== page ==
Most Chelsea fans thought the club had got a great deal in 2014 when they sold Romelu Lukaku to Everton for £28m.
And when replacement Diego Costa, only £4m more than the young Belgian, started banging away the goals from the outset: the legend of tough dealing transfer supremo Marina Granovskaia was cast.
The ensuing 24 months have changed reputations all around. Chelsea's star has risen, then sharply fallen. Lukaku appears to have outgrown Everton, the club who signed him for that apparently inflated sum, and the jury is still out on Costa after a season packed with unwanted baggage.
And so, with patience running short on Costa's off-the-ball antics, and an expected switch in style under new boss Antonio Conte , Chelsea are increasingly being linked with a Lukaku-like option up-front.
The experience of re-signing Nemanja Matic from Benfica, three years after he was sold to them, shows that there would be absolutely no embarrassment at all at Chelsea about re-treading old ground with Lukaku.
Nobody at the club even seems to pause to consider whether getting rid of players is a good call in the long term, it really is all about what works for the club at a particular moment in time.
That was a lot of the reasoning behind the sale of Lukaku.
While there has been much hand-wringing in recent weeks about the departure of both he, and his fellow Belgian Kevin De Bruyne, both were let go because they simply didn't work within the set-up at Chelsea.
Both had an expectation that they would be able to walk into what was then a high-performing side, and be an automatic pick from day one.
The reality was, at that stage, there was plenty of competition for first team places within Jose Mourinho's Chelsea.
Mourinho, when things are going right, has generally been happy to put up with those who talk the talk, just so long as they are able to walk the walk.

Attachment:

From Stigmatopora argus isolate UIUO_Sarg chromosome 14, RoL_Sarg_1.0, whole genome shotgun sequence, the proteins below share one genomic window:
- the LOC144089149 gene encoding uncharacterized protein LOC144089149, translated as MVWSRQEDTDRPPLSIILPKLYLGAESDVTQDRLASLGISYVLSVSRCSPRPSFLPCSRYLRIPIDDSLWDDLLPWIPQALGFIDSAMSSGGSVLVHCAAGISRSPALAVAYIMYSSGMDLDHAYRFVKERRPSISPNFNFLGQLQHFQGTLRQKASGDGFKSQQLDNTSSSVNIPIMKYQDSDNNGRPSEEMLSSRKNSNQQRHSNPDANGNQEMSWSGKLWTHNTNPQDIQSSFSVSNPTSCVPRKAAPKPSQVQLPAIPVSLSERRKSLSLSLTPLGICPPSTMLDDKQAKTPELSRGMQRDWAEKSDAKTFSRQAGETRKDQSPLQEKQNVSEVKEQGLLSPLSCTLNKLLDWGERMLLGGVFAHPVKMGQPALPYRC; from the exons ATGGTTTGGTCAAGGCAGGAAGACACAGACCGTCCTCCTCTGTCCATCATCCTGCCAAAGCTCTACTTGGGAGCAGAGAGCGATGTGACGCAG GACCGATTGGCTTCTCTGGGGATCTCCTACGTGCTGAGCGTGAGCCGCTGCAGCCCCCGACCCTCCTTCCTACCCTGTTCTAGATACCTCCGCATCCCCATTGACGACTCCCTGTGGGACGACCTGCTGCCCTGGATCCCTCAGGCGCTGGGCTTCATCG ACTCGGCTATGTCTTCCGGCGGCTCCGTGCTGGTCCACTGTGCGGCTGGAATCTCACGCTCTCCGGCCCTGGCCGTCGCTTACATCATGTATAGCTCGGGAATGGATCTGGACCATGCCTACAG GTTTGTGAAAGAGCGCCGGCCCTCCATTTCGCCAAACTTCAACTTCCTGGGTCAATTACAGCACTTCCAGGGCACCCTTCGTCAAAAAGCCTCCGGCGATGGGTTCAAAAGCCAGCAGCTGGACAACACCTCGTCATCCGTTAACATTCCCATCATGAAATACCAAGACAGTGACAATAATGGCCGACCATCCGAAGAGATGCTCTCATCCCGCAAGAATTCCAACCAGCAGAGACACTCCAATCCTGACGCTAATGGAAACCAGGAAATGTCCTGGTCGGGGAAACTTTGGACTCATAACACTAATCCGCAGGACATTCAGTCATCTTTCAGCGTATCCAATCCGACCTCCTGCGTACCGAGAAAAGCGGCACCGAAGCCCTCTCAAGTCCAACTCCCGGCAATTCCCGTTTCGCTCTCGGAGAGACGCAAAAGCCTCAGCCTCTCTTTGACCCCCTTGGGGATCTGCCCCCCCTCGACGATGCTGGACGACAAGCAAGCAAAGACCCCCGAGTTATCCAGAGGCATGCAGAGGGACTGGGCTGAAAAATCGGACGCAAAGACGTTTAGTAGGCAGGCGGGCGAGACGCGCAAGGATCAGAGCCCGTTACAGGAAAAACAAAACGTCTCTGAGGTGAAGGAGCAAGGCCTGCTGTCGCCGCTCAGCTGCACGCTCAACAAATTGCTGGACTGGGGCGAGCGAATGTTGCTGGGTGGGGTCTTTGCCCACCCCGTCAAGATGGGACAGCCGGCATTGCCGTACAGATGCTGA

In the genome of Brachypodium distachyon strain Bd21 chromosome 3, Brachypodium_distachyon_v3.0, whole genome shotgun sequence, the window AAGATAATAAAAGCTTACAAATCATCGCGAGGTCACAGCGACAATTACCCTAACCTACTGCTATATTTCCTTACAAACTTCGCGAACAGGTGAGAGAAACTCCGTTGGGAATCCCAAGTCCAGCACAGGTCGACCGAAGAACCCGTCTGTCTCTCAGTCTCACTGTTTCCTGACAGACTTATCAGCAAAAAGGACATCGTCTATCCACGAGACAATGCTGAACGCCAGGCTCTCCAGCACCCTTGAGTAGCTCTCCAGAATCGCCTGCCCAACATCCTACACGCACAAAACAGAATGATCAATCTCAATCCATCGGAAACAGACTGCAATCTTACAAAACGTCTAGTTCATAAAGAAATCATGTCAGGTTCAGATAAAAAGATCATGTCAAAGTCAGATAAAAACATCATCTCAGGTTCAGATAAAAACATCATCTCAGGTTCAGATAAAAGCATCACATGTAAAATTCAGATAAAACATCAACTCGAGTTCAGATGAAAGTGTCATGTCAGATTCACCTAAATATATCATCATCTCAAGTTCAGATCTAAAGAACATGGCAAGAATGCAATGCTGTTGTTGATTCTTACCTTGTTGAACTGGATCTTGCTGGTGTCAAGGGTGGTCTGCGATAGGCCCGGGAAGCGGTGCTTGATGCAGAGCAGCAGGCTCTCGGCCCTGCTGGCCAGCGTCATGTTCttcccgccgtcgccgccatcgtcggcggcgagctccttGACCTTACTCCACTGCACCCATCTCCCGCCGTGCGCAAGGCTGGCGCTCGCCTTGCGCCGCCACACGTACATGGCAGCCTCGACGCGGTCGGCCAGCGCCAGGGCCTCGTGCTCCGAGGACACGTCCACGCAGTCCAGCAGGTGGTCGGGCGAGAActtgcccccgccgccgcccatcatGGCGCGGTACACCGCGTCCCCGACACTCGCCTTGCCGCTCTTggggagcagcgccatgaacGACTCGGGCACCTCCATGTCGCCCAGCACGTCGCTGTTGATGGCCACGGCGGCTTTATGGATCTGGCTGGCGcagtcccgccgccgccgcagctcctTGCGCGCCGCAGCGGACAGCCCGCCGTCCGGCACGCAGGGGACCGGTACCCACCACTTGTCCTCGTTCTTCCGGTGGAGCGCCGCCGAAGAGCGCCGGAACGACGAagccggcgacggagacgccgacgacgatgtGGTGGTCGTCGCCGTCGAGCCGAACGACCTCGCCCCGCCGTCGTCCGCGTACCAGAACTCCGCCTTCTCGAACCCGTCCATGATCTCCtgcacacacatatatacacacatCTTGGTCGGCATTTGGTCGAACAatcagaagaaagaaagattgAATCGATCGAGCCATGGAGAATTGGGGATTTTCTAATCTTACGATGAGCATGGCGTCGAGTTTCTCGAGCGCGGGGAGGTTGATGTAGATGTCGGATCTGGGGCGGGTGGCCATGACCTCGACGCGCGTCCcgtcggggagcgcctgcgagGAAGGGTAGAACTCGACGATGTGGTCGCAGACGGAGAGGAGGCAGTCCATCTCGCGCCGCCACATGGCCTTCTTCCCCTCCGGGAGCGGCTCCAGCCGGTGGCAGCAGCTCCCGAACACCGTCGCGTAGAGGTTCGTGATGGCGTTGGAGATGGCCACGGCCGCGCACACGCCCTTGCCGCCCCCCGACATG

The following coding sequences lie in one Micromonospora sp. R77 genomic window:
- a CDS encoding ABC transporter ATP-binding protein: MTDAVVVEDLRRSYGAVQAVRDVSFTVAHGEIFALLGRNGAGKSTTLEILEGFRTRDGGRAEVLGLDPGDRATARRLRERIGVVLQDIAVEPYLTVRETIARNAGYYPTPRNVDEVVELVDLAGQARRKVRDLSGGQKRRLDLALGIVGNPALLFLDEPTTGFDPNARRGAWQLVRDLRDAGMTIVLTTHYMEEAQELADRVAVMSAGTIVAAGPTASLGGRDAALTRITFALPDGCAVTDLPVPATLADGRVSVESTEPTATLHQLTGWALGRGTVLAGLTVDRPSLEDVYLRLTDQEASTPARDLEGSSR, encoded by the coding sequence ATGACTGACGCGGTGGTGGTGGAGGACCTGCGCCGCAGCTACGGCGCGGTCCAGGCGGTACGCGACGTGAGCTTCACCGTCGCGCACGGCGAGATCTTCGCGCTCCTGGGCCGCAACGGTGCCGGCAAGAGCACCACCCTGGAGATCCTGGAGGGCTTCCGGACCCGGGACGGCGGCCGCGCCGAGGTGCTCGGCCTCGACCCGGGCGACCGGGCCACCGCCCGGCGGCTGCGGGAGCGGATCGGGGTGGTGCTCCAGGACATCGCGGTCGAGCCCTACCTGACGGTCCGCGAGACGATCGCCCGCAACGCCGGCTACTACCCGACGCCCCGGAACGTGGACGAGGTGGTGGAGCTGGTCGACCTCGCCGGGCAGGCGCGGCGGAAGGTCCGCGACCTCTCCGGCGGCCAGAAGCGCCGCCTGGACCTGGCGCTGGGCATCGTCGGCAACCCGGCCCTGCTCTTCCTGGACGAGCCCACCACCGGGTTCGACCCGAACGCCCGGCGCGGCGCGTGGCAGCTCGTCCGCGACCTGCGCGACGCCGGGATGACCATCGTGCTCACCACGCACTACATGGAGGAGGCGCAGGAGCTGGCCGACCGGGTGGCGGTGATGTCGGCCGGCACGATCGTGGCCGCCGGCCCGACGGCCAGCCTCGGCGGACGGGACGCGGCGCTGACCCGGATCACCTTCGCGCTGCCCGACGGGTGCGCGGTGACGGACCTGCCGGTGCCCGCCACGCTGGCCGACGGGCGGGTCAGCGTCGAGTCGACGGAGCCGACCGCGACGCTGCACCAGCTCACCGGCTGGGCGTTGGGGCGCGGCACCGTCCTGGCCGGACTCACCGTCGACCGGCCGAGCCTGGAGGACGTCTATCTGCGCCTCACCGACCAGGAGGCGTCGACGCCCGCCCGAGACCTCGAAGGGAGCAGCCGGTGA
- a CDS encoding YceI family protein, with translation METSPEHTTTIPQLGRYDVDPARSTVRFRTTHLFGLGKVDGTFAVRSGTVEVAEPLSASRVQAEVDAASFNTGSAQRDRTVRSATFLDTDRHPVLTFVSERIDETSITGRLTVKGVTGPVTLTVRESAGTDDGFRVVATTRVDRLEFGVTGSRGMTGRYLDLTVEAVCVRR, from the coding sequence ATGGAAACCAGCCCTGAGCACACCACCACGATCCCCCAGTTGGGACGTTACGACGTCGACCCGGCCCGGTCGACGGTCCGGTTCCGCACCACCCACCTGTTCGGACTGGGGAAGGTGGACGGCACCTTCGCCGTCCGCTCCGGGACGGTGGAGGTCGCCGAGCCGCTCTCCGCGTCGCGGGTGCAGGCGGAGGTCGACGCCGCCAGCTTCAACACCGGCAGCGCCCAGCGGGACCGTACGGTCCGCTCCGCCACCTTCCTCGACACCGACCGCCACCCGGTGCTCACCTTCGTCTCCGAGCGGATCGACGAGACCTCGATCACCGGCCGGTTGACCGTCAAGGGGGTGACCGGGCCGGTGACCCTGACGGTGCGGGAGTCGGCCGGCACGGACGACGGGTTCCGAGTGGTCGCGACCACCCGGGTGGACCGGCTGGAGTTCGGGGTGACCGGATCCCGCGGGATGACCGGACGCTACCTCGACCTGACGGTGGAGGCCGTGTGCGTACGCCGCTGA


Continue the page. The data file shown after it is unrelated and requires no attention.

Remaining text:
And both Lukaku and De Bruyne completely failed to do the latter in a Chelsea shirt.
The lack of effort and commitment, and the outlandish personal expectations of both players, saw each depart – seeking a regular first team place in the knowledge that they would not get one any time soon at Chelsea.
The revelation that it was Mourinho who advised Chelsea not to include a buy-back clause in the Everton deal further suggests the player was right not to hang-about – for his manager clearly did not foresee a point where he would even be an option.
Lukaku famously never scored for Chelsea. But in the less-than two seasons since his permanent move to Goodison, he has netted 45 times.
This campaign he has scored 25 goals in all competitions – 10 more than Costa's tally for Chelsea.
The forward is said, just like Chelsea, to have no issue with going back.
Everton are falling apart at present. The fans are in uproar, the manager is on borrowed time and there are questions over long-term direction.
Even in Chelsea's present state of flux, things look more stable with Roman Abramovich's investment not in question, and the clear appointment of a new coach with a big reputation.
But there are two issues that will remain here: those of of attitude, and of price.
The Lukaku who left Chelsea in 2014 may be a little older and wiser, but he is still the same Lukaku. He wants to be the first name on the team sheet every time, and would be unlikely to accept any deal that limited his playing time.
That means Costa would have to go – and, while many might not argue with that outcome right now, this brings us onto the other issue.
£65m is a huge slice of cash for a club that is presently working towards balancing its transfer spending.
And, given last summer's fiasco over John Stones, Everton are unlikely to want to do Chelsea any favours in this department.
Costa is only likely to bring in roughly half that.
And, with Loic Remy and Radamel Falcao both certain to be off in the summer (for a total income of probably little more than £10m), that leaves Chelsea needing roughly £100m worth of strikers, with only about £45m to spend on them.
Lukaku to Chelsea could happen. But it would require the club to steer sharply away from it's present transfer policy, and build a new team around a 22-year-old who has already failed at the club, and is known to have a very high regard for himself.
In the circumstances, Conte may well decide there are a number of other striking options that are far less bother.
Antonio Conte's rumoured summer shopping list in pictures: